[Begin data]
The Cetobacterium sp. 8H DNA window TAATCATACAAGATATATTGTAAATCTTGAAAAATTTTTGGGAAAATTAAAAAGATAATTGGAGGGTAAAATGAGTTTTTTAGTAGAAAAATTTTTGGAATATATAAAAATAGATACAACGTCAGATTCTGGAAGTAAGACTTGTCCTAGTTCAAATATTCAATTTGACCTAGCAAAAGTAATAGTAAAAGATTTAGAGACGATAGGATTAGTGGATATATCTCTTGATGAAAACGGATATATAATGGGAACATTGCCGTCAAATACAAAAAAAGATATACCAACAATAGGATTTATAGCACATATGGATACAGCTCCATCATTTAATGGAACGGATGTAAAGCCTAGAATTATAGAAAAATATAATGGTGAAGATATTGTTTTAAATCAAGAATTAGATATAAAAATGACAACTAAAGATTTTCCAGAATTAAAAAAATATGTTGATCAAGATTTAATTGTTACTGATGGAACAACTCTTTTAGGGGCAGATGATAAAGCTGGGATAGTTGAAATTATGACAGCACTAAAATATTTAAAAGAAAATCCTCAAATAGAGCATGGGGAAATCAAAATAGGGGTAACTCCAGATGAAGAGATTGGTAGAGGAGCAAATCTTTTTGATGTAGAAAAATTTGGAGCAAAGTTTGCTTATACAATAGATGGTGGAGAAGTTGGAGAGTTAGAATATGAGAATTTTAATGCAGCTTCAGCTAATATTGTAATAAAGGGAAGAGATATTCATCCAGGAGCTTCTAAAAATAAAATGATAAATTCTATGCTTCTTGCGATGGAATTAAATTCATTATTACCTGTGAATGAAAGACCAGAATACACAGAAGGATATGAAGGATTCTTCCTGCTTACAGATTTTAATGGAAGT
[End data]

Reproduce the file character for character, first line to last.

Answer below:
The Cetobacterium sp. 8H DNA window TAATCATACAAGATATATTGTAAATCTTGAAAAATTTTTGGGAAAATTAAAAAGATAATTGGAGGGTAAAATGAGTTTTTTAGTAGAAAAATTTTTGGAATATATAAAAATAGATACAACGTCAGATTCTGGAAGTAAGACTTGTCCTAGTTCAAATATTCAATTTGACCTAGCAAAAGTAATAGTAAAAGATTTAGAGACGATAGGATTAGTGGATATATCTCTTGATGAAAACGGATATATAATGGGAACATTGCCGTCAAATACAAAAAAAGATATACCAACAATAGGATTTATAGCACATATGGATACAGCTCCATCATTTAATGGAACGGATGTAAAGCCTAGAATTATAGAAAAATATAATGGTGAAGATATTGTTTTAAATCAAGAATTAGATATAAAAATGACAACTAAAGATTTTCCAGAATTAAAAAAATATGTTGATCAAGATTTAATTGTTACTGATGGAACAACTCTTTTAGGGGCAGATGATAAAGCTGGGATAGTTGAAATTATGACAGCACTAAAATATTTAAAAGAAAATCCTCAAATAGAGCATGGGGAAATCAAAATAGGGGTAACTCCAGATGAAGAGATTGGTAGAGGAGCAAATCTTTTTGATGTAGAAAAATTTGGAGCAAAGTTTGCTTATACAATAGATGGTGGAGAAGTTGGAGAGTTAGAATATGAGAATTTTAATGCAGCTTCAGCTAATATTGTAATAAAGGGAAGAGATATTCATCCAGGAGCTTCTAAAAATAAAATGATAAATTCTATGCTTCTTGCGATGGAATTAAATTCATTATTACCTGTGAATGAAAGACCAGAATACACAGAAGGATATGAAGGATTCTTCCTGCTTACAGATTTTAATGGAAGT